Ghost tours offer a scare in Bradenton
Those seeking a ghost encounter this Halloween need not spook themselves in a cemetery.
The Paranormal Society of Bradenton offers ghost tours where participants can use special equipment to communicate with Hector the boozy ghost and other spirits who purportedly haunt the halls of community buildings and linger on Bradenton’s side streets.
“Everyone has their own ghost story,” said Liz Reed, founder of the paranormal group. “Some people talk about it. Some people don’t. Some people are too scared to talk about it.”
Reed said she first encountered a ghost at age 4. She shared a room with her brother in an old house in Minnesota. Each night after everyone went to bed, she heard someone creak open the attic door and walk down the stairs. She felt them sit on the end of her bed — her legs trapped underneath an imprint on her bedspread. She said she saw no one.
Reed, 57, and others give “ghost tours” of downtown Bradenton from 8 p.m. to 9:30 p.m. weekend nights and by reservation during the week. They investigate people’s homes for activity when requested.
There are two types of hauntings, Reed said. Residual hauntings are when someone’s “energy” lingers in a place. Intelligent hauntings are ones in which the living can interact with spirits by asking yes or no questions and then checking their meters for electrical activity. High-electrical reads on the meter are interpreted as a yes response.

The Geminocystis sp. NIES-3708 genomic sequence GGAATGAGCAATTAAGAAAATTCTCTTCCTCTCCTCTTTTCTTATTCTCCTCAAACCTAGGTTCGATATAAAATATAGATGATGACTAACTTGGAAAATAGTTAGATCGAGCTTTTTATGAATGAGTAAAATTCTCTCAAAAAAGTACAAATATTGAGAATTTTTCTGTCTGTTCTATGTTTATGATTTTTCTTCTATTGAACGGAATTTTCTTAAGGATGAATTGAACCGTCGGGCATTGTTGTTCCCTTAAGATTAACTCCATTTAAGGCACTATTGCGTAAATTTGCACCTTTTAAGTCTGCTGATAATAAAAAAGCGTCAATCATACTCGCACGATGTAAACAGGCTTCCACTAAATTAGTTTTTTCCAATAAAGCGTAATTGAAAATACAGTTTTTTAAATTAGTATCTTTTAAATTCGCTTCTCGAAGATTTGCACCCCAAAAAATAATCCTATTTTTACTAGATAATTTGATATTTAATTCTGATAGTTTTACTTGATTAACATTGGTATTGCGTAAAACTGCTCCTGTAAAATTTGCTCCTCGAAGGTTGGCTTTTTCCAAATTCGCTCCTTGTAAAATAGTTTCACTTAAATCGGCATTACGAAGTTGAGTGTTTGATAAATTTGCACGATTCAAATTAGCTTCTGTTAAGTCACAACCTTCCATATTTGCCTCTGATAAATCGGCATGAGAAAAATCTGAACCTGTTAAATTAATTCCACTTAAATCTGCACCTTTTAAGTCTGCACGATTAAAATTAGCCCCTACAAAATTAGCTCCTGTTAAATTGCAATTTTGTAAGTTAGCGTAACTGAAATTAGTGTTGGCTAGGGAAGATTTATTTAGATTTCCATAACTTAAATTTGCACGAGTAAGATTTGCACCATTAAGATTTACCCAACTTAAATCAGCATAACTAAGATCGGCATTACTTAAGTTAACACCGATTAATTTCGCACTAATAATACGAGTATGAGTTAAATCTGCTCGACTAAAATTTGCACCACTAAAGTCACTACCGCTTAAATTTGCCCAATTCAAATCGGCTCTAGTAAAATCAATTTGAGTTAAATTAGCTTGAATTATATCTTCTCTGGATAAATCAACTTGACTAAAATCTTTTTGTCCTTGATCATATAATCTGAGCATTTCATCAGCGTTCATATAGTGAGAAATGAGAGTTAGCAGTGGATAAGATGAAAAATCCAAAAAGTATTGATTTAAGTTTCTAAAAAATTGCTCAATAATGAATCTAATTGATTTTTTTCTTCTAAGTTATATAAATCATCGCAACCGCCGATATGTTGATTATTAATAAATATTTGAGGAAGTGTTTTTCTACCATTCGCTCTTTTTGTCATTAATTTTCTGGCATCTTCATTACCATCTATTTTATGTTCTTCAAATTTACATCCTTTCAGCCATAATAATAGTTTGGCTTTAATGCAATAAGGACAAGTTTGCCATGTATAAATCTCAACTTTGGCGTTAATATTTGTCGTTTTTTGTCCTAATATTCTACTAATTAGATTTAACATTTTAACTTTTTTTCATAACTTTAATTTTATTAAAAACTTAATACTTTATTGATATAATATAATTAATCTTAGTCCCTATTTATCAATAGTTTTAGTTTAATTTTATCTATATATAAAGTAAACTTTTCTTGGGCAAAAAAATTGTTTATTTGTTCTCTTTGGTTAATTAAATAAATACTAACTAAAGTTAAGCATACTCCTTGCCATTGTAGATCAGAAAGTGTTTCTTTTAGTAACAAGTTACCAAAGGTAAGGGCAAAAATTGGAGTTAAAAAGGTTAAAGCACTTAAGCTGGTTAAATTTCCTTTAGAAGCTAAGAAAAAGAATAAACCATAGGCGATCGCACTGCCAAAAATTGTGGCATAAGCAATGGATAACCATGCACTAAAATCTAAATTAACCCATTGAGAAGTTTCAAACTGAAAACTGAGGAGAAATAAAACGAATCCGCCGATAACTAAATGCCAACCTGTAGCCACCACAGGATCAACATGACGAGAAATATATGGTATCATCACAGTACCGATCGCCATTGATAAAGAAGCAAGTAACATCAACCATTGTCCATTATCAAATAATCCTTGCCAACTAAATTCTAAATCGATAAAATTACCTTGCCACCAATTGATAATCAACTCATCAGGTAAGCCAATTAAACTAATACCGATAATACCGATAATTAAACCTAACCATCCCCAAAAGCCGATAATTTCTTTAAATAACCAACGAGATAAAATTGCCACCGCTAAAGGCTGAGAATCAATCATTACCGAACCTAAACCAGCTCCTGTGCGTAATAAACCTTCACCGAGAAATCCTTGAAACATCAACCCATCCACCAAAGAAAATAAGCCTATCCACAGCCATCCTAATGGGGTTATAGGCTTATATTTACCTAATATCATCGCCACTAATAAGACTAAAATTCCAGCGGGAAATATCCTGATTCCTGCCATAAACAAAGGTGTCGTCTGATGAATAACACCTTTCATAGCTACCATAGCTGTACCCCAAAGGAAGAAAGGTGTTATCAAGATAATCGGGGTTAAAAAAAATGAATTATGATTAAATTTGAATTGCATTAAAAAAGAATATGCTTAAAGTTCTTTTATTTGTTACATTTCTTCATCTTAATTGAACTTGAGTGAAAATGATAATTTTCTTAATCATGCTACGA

Those hoping to catch intelligent spirits can interact with them on the downtown Bradenton tour.
Hector Brandon is a crowd favorite. He drowned trying to cross a river on his horse during a hurricane more than a century ago. He tends to respond most to questions about booze. Rum is his favorite, Reed said, and he typically responds most to women.
“Someone told Hector they’d take him to the bar and his meter went off the whole walk back,” Reed said.
Pamela, a 10-year-old girl who died from a cough in the early 20th century, is said to be another intelligent spirit who tends to light up the meters of mothers and other girls her age.
On a Wednesday evening ghost tour, 8-year-old Sophia Delsignore asked Pamela if she liked the color pink and if she missed her friends. Delsignore’s meter lit up, indicating Pamela did.
“It was cool and then it started getting creepy because she only held on to me,” Delsignore said.
When Delsignore asked Pamela if she was going home with her, tour volunteers quickly shushed her.
Every time you leave a spirit, you are supposed say thank you and good night. They told her to never ask a spirit of they will come home with you.
They just might, Reed said.
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